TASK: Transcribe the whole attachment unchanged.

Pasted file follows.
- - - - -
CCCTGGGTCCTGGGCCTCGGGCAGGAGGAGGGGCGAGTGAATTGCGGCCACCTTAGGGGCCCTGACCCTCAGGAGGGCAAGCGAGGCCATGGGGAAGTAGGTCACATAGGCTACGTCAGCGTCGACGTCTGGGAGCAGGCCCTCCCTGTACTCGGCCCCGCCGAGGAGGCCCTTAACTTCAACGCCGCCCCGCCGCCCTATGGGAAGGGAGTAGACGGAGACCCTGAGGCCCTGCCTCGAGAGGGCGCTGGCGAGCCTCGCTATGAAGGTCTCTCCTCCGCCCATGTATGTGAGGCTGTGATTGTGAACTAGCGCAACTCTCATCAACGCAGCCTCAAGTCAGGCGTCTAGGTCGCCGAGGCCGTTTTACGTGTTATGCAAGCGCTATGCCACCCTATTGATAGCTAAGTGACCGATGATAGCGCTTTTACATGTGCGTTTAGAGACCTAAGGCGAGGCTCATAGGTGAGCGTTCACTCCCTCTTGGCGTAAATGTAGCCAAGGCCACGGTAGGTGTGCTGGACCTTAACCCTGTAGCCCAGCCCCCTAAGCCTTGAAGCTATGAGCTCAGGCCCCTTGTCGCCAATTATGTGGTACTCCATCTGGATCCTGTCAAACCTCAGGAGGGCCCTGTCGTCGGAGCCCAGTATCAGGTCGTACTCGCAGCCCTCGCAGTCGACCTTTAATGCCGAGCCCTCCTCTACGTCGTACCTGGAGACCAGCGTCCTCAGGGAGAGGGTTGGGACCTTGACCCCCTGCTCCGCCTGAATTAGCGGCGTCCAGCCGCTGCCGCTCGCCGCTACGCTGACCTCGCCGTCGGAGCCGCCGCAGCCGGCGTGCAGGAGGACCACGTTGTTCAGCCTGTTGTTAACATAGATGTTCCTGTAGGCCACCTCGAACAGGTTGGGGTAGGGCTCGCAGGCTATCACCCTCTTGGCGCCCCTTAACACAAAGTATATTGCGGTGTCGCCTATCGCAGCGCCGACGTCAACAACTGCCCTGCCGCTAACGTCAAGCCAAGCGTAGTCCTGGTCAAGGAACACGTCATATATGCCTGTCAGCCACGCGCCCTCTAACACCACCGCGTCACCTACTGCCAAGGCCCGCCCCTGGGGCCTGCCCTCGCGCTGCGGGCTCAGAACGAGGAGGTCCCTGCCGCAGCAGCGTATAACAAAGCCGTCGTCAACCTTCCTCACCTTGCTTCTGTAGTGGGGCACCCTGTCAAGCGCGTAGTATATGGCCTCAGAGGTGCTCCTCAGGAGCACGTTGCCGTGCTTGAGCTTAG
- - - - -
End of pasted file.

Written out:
CCCTGGGTCCTGGGCCTCGGGCAGGAGGAGGGGCGAGTGAATTGCGGCCACCTTAGGGGCCCTGACCCTCAGGAGGGCAAGCGAGGCCATGGGGAAGTAGGTCACATAGGCTACGTCAGCGTCGACGTCTGGGAGCAGGCCCTCCCTGTACTCGGCCCCGCCGAGGAGGCCCTTAACTTCAACGCCGCCCCGCCGCCCTATGGGAAGGGAGTAGACGGAGACCCTGAGGCCCTGCCTCGAGAGGGCGCTGGCGAGCCTCGCTATGAAGGTCTCTCCTCCGCCCATGTATGTGAGGCTGTGATTGTGAACTAGCGCAACTCTCATCAACGCAGCCTCAAGTCAGGCGTCTAGGTCGCCGAGGCCGTTTTACGTGTTATGCAAGCGCTATGCCACCCTATTGATAGCTAAGTGACCGATGATAGCGCTTTTACATGTGCGTTTAGAGACCTAAGGCGAGGCTCATAGGTGAGCGTTCACTCCCTCTTGGCGTAAATGTAGCCAAGGCCACGGTAGGTGTGCTGGACCTTAACCCTGTAGCCCAGCCCCCTAAGCCTTGAAGCTATGAGCTCAGGCCCCTTGTCGCCAATTATGTGGTACTCCATCTGGATCCTGTCAAACCTCAGGAGGGCCCTGTCGTCGGAGCCCAGTATCAGGTCGTACTCGCAGCCCTCGCAGTCGACCTTTAATGCCGAGCCCTCCTCTACGTCGTACCTGGAGACCAGCGTCCTCAGGGAGAGGGTTGGGACCTTGACCCCCTGCTCCGCCTGAATTAGCGGCGTCCAGCCGCTGCCGCTCGCCGCTACGCTGACCTCGCCGTCGGAGCCGCCGCAGCCGGCGTGCAGGAGGACCACGTTGTTCAGCCTGTTGTTAACATAGATGTTCCTGTAGGCCACCTCGAACAGGTTGGGGTAGGGCTCGCAGGCTATCACCCTCTTGGCGCCCCTTAACACAAAGTATATTGCGGTGTCGCCTATCGCAGCGCCGACGTCAACAACTGCCCTGCCGCTAACGTCAAGCCAAGCGTAGTCCTGGTCAAGGAACACGTCATATATGCCTGTCAGCCACGCGCCCTCTAACACCACCGCGTCACCTACTGCCAAGGCCCGCCCCTGGGGCCTGCCCTCGCGCTGCGGGCTCAGAACGAGGAGGTCCCTGCCGCAGCAGCGTATAACAAAGCCGTCGTCAACCTTCCTCACCTTGCTTCTGTAGTGGGGCACCCTGTCAAGCGCGTAGTATATGGCCTCAGAGGTGCTCCTCAGGAGCACGTTGCCGTGCTTGAGCTTAG